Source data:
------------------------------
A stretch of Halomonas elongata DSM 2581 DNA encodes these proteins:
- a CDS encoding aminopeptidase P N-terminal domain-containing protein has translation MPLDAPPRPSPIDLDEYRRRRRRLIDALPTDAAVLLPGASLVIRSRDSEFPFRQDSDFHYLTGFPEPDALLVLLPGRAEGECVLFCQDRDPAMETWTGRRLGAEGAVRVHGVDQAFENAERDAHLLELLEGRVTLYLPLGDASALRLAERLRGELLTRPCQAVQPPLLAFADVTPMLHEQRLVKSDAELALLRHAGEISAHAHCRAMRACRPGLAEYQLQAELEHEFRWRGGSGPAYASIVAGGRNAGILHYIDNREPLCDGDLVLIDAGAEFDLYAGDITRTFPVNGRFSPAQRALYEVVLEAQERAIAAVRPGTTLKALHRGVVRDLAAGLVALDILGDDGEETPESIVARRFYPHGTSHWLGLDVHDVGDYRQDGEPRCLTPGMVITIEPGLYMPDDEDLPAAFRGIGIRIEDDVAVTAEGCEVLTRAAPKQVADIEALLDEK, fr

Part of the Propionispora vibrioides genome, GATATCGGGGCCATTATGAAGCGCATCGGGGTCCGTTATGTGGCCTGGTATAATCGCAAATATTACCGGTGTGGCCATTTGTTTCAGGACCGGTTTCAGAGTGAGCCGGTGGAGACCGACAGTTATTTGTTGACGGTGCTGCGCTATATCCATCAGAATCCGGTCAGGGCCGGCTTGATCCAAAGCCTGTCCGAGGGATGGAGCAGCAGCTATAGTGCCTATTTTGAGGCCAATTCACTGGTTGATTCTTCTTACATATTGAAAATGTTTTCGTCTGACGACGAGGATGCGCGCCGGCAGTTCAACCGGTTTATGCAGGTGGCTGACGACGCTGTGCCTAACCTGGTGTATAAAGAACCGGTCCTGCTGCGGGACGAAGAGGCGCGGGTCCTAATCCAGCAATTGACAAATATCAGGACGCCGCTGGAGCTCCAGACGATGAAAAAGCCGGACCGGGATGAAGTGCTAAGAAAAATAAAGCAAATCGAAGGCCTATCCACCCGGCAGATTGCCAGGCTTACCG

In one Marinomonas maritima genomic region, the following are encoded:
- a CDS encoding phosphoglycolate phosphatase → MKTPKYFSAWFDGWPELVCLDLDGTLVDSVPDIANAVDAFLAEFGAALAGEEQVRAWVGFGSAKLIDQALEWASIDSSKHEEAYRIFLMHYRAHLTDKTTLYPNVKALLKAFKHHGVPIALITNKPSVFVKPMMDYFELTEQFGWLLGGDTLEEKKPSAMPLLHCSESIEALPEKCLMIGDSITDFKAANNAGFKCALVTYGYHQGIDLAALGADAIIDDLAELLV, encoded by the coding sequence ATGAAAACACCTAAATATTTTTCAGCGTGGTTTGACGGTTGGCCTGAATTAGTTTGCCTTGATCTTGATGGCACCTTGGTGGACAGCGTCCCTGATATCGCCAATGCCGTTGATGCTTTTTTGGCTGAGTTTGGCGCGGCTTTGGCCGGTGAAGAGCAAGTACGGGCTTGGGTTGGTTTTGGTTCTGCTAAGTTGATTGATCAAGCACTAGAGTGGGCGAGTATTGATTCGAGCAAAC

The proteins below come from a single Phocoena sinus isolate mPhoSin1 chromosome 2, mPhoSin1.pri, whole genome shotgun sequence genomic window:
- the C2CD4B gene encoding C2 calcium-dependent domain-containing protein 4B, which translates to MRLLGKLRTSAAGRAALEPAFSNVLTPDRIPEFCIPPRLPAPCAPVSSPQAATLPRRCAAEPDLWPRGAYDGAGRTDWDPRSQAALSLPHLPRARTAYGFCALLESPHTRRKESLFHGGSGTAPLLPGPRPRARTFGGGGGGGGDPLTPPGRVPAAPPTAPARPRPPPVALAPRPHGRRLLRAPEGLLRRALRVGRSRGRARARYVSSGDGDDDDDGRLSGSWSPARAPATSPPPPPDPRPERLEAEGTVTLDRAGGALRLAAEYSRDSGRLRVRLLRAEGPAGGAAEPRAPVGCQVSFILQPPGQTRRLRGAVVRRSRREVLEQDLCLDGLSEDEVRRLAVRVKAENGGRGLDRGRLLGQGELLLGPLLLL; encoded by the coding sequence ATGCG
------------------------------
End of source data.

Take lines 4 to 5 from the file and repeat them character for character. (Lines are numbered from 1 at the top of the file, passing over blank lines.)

In one Marinomonas maritima genomic region, the following are encoded:
- a CDS encoding phosphoglycolate phosphatase → MKTPKYFSAWFDGWPELVCLDLDGTLVDSVPDIANAVDAFLAEFGAALAGEEQVRAWVGFGSAKLIDQALEWASIDSSKHEEAYRIFLMHYRAHLTDKTTLYPNVKALLKAFKHHGVPIALITNKPSVFVKPMMDYFELTEQFGWLLGGDTLEEKKPSAMPLLHCSESIEALPEKCLMIGDSITDFKAANNAGFKCALVTYGYHQGIDLAALGADAIIDDLAELLV, encoded by the coding sequence ATGAAAACACCTAAATATTTTTCAGCGTGGTTTGACGGTTGGCCTGAATTAGTTTGCCTTGATCTTGATGGCACCTTGGTGGACAGCGTCCCTGATATCGCCAATGCCGTTGATGCTTTTTTGGCTGAGTTTGGCGCGGCTTTGGCCGGTGAAGAGCAAGTACGGGCTTGGGTTGGTTTTGGTTCTGCTAAGTTGATTGATCAAGCACTAGAGTGGGCGAGTATTGATTCGAGCAAAC